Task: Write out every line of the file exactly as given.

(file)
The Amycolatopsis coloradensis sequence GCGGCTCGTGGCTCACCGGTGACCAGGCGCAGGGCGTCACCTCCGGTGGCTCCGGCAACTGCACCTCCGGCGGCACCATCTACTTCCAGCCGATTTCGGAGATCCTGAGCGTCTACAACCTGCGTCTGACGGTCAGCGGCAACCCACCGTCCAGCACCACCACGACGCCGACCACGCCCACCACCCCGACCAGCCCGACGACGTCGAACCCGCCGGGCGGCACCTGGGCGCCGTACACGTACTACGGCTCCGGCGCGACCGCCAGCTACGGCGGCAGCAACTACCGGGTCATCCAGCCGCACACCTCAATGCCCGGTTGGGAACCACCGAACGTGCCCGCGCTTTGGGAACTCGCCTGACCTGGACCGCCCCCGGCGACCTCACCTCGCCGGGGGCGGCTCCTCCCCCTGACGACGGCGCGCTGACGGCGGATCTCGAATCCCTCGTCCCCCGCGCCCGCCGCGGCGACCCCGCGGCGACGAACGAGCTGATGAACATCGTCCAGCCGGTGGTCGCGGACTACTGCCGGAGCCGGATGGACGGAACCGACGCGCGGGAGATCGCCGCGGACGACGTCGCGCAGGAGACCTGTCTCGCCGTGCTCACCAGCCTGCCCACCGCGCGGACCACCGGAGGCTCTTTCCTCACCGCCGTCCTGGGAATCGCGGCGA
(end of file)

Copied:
The Amycolatopsis coloradensis sequence GCGGCTCGTGGCTCACCGGTGACCAGGCGCAGGGCGTCACCTCCGGTGGCTCCGGCAACTGCACCTCCGGCGGCACCATCTACTTCCAGCCGATTTCGGAGATCCTGAGCGTCTACAACCTGCGTCTGACGGTCAGCGGCAACCCACCGTCCAGCACCACCACGACGCCGACCACGCCCACCACCCCGACCAGCCCGACGACGTCGAACCCGCCGGGCGGCACCTGGGCGCCGTACACGTACTACGGCTCCGGCGCGACCGCCAGCTACGGCGGCAGCAACTACCGGGTCATCCAGCCGCACACCTCAATGCCCGGTTGGGAACCACCGAACGTGCCCGCGCTTTGGGAACTCGCCTGACCTGGACCGCCCCCGGCGACCTCACCTCGCCGGGGGCGGCTCCTCCCCCTGACGACGGCGCGCTGACGGCGGATCTCGAATCCCTCGTCCCCCGCGCCCGCCGCGGCGACCCCGCGGCGACGAACGAGCTGATGAACATCGTCCAGCCGGTGGTCGCGGACTACTGCCGGAGCCGGATGGACGGAACCGACGCGCGGGAGATCGCCGCGGACGACGTCGCGCAGGAGACCTGTCTCGCCGTGCTCACCAGCCTGCCCACCGCGCGGACCACCGGAGGCTCTTTCCTCACCGCCGTCCTGGGAATCGCGGCGA